I'll say right at the start of this post, that I have a bias about torture. I think it's disgusting, immoral, and destructive to the human community in both the short and long term. Frankly the "ticking time bomb" theory that apologists like Mark Bowden and Alan Dershowitz use, is the sloppiest bit of logic imaginable. It would be more honest for these hacks to ask "Would you be willing to be savagely tortured as an innocent caught up in a hunt for intelligence on terrorism?" That is after all the track record of interrogative torture in recent history--as Amnesty International so eloquently relates.
This brings me to this morning's "talk" on NPR between Linda Wertheimer, John Hendren and David Greene. In discussing Bush's recent admissions on the CIA secret prisons and the "harsh tactics" (the Bushspeak term for "torture") used there, Greene and Wertheimer give credence to Bush's claims of how successful the torture has been. Wertheimer says of Bush, "he talked about how much the country has learned from these people and how valuable it has been. He said that some of the things they’ve learned from these prisoners actually stopped future attacks." To this Greene responds, "That's exactly right." Greene goes on to restate Bush's speech: "a lot of these very harsh tactics produced results, and the crux of his message was that this kind of interrogation is effective – he said that these tactics produced vital information and acually broke up some terror attacks and saved innocent lives."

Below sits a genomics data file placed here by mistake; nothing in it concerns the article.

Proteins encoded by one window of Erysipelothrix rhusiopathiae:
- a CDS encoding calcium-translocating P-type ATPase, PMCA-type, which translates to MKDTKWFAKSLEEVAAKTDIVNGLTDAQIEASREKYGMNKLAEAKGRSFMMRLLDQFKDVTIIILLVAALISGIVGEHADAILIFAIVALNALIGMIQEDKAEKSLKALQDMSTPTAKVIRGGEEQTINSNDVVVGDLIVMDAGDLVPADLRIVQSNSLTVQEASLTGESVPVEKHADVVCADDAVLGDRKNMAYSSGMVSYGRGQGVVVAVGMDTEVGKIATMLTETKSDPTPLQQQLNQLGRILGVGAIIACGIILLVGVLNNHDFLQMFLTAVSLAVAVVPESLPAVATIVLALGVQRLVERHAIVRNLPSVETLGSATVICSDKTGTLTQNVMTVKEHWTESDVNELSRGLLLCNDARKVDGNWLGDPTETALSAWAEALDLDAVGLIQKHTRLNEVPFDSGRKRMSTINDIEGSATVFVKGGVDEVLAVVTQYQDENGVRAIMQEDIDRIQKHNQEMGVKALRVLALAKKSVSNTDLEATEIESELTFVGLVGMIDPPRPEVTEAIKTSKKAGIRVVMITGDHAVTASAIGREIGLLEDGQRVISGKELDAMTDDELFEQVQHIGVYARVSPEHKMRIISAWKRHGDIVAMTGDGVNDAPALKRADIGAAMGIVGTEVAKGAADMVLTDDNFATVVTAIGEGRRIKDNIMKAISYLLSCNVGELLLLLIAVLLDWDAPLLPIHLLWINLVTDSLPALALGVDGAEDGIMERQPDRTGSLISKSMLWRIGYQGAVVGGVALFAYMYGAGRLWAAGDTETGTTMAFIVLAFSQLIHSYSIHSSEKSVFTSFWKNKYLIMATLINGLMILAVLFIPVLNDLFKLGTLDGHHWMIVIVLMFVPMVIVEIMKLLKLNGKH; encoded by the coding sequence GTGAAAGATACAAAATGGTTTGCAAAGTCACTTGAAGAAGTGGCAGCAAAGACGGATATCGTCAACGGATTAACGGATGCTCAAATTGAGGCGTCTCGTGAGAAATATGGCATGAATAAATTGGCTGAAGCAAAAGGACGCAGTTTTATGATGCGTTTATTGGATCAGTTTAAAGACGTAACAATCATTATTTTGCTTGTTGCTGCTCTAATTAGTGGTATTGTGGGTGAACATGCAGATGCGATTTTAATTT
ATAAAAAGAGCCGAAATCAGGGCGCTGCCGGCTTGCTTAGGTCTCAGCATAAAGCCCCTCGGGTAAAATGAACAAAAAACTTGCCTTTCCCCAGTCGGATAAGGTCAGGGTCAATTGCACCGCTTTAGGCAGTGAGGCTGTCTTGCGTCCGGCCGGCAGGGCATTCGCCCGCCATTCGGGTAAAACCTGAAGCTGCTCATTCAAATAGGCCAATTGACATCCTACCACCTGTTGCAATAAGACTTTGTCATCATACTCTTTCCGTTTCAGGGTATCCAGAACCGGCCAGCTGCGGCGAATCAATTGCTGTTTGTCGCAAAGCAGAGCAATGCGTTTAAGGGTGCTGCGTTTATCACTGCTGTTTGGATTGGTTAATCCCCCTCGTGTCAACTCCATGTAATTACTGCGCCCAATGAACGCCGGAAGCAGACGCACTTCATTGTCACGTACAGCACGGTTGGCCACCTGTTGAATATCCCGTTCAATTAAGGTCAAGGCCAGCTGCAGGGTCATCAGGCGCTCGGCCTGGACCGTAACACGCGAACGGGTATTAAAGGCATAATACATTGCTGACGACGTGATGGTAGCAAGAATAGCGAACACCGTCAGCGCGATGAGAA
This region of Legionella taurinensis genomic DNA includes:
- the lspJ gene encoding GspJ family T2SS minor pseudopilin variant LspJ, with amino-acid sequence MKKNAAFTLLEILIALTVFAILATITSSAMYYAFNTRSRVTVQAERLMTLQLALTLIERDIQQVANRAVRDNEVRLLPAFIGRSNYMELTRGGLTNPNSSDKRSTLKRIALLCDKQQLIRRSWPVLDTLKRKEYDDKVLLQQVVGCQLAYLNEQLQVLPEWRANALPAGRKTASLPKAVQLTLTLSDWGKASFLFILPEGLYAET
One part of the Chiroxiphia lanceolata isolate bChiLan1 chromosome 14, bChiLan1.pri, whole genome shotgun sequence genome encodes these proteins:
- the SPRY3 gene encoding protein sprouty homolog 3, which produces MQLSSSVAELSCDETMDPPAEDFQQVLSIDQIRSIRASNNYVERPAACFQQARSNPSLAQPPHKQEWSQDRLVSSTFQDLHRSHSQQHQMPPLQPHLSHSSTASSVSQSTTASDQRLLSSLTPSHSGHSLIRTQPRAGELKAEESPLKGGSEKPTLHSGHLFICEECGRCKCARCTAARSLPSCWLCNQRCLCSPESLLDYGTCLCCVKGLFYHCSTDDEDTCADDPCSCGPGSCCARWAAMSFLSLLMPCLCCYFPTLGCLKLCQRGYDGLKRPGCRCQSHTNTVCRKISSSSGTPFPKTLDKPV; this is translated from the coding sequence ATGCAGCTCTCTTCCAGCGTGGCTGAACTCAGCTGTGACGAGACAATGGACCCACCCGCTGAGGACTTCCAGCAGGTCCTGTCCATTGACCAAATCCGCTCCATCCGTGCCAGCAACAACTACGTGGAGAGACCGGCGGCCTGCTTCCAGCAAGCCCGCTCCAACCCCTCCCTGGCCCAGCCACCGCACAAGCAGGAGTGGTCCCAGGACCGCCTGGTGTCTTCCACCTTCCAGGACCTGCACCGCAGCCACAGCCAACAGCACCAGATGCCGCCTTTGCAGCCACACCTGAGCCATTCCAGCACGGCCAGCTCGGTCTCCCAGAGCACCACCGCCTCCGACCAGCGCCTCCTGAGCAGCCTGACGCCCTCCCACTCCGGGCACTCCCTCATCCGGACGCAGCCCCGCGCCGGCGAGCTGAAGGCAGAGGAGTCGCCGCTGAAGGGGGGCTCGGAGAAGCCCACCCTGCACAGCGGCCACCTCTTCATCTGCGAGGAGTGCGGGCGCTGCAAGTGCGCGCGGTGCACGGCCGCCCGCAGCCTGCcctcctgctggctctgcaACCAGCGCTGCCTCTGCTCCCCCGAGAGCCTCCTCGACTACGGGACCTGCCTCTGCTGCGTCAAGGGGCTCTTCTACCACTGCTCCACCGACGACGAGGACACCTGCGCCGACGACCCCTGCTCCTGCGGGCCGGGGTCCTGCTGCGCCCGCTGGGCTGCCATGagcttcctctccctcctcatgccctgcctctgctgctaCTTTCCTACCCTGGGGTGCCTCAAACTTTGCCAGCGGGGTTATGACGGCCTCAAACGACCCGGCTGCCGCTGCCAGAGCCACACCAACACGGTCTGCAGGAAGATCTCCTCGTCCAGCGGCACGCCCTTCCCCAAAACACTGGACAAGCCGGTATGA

These journalists offer no challenge to these claims, which is inexcusable, especially since rebutting Bush's lies is not terribly difficult as Leigh Pomeroy of Minnesota Monitor shows.